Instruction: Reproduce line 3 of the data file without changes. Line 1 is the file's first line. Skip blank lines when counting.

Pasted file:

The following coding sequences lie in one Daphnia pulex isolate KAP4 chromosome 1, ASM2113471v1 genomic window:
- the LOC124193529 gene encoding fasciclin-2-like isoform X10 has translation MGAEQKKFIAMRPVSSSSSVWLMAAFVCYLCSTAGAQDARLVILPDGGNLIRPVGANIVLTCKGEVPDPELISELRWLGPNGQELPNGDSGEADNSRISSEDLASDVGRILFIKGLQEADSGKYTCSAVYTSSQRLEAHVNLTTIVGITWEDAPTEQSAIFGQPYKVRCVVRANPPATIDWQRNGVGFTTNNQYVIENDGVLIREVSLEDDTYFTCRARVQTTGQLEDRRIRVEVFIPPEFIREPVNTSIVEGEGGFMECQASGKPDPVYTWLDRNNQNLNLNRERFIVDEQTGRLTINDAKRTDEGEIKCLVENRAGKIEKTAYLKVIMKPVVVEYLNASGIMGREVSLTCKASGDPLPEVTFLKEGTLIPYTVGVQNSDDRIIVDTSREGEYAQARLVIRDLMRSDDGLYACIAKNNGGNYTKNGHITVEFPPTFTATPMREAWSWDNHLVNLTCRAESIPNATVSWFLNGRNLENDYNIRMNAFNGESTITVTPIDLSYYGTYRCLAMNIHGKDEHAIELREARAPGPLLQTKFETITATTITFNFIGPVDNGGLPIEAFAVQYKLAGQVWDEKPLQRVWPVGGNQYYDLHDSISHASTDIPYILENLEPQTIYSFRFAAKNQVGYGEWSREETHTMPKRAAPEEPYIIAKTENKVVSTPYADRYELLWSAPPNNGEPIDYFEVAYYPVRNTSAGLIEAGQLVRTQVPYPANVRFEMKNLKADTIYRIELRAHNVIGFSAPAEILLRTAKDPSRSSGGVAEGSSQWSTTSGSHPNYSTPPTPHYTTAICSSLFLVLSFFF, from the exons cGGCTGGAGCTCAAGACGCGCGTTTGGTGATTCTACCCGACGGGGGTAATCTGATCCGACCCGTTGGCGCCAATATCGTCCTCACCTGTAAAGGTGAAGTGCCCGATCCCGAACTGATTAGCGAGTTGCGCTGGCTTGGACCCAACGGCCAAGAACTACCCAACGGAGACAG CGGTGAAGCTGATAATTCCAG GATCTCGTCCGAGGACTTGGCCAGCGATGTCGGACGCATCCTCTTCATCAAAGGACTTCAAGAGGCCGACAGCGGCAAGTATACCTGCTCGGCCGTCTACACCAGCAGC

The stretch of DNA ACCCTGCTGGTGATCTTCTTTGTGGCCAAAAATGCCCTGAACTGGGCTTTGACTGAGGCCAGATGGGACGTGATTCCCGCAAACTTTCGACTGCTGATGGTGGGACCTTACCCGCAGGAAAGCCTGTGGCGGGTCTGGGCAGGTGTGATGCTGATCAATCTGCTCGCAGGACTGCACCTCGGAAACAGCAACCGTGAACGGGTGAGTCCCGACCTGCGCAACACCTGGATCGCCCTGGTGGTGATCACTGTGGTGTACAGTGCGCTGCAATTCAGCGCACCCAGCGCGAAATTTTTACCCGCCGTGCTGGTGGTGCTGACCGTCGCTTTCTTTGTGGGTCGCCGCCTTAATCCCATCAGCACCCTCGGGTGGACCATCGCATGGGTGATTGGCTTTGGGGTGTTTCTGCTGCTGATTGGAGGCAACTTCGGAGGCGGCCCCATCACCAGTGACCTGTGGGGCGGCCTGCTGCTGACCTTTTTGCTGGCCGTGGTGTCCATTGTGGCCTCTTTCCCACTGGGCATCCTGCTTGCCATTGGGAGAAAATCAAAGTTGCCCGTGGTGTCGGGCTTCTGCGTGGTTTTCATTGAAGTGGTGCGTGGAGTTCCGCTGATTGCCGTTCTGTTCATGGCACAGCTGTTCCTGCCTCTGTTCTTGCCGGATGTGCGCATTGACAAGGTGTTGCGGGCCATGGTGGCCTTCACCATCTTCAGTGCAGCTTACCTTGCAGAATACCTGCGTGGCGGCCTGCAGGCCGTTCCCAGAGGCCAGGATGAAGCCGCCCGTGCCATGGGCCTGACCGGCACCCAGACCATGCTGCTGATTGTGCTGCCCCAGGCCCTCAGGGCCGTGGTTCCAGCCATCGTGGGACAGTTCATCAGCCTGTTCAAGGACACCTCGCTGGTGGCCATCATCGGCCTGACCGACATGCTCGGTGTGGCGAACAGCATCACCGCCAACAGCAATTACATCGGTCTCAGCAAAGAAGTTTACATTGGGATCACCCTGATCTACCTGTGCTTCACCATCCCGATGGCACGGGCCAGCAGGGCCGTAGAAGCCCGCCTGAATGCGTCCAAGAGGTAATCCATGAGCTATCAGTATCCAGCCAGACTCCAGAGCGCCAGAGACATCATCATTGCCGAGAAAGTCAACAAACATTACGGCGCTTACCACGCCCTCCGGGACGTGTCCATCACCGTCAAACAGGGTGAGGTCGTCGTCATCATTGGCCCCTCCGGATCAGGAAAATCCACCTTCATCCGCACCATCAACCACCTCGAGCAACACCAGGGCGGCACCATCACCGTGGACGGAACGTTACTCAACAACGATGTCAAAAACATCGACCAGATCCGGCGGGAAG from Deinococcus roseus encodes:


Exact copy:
The stretch of DNA ACCCTGCTGGTGATCTTCTTTGTGGCCAAAAATGCCCTGAACTGGGCTTTGACTGAGGCCAGATGGGACGTGATTCCCGCAAACTTTCGACTGCTGATGGTGGGACCTTACCCGCAGGAAAGCCTGTGGCGGGTCTGGGCAGGTGTGATGCTGATCAATCTGCTCGCAGGACTGCACCTCGGAAACAGCAACCGTGAACGGGTGAGTCCCGACCTGCGCAACACCTGGATCGCCCTGGTGGTGATCACTGTGGTGTACAGTGCGCTGCAATTCAGCGCACCCAGCGCGAAATTTTTACCCGCCGTGCTGGTGGTGCTGACCGTCGCTTTCTTTGTGGGTCGCCGCCTTAATCCCATCAGCACCCTCGGGTGGACCATCGCATGGGTGATTGGCTTTGGGGTGTTTCTGCTGCTGATTGGAGGCAACTTCGGAGGCGGCCCCATCACCAGTGACCTGTGGGGCGGCCTGCTGCTGACCTTTTTGCTGGCCGTGGTGTCCATTGTGGCCTCTTTCCCACTGGGCATCCTGCTTGCCATTGGGAGAAAATCAAAGTTGCCCGTGGTGTCGGGCTTCTGCGTGGTTTTCATTGAAGTGGTGCGTGGAGTTCCGCTGATTGCCGTTCTGTTCATGGCACAGCTGTTCCTGCCTCTGTTCTTGCCGGATGTGCGCATTGACAAGGTGTTGCGGGCCATGGTGGCCTTCACCATCTTCAGTGCAGCTTACCTTGCAGAATACCTGCGTGGCGGCCTGCAGGCCGTTCCCAGAGGCCAGGATGAAGCCGCCCGTGCCATGGGCCTGACCGGCACCCAGACCATGCTGCTGATTGTGCTGCCCCAGGCCCTCAGGGCCGTGGTTCCAGCCATCGTGGGACAGTTCATCAGCCTGTTCAAGGACACCTCGCTGGTGGCCATCATCGGCCTGACCGACATGCTCGGTGTGGCGAACAGCATCACCGCCAACAGCAATTACATCGGTCTCAGCAAAGAAGTTTACATTGGGATCACCCTGATCTACCTGTGCTTCACCATCCCGATGGCACGGGCCAGCAGGGCCGTAGAAGCCCGCCTGAATGCGTCCAAGAGGTAATCCATGAGCTATCAGTATCCAGCCAGACTCCAGAGCGCCAGAGACATCATCATTGCCGAGAAAGTCAACAAACATTACGGCGCTTACCACGCCCTCCGGGACGTGTCCATCACCGTCAAACAGGGTGAGGTCGTCGTCATCATTGGCCCCTCCGGATCAGGAAAATCCACCTTCATCCGCACCATCAACCACCTCGAGCAACACCAGGGCGGCACCATCACCGTGGACGGAACGTTACTCAACAACGATGTCAAAAACATCGACCAGATCCGGCGGGAAG from Deinococcus roseus encodes: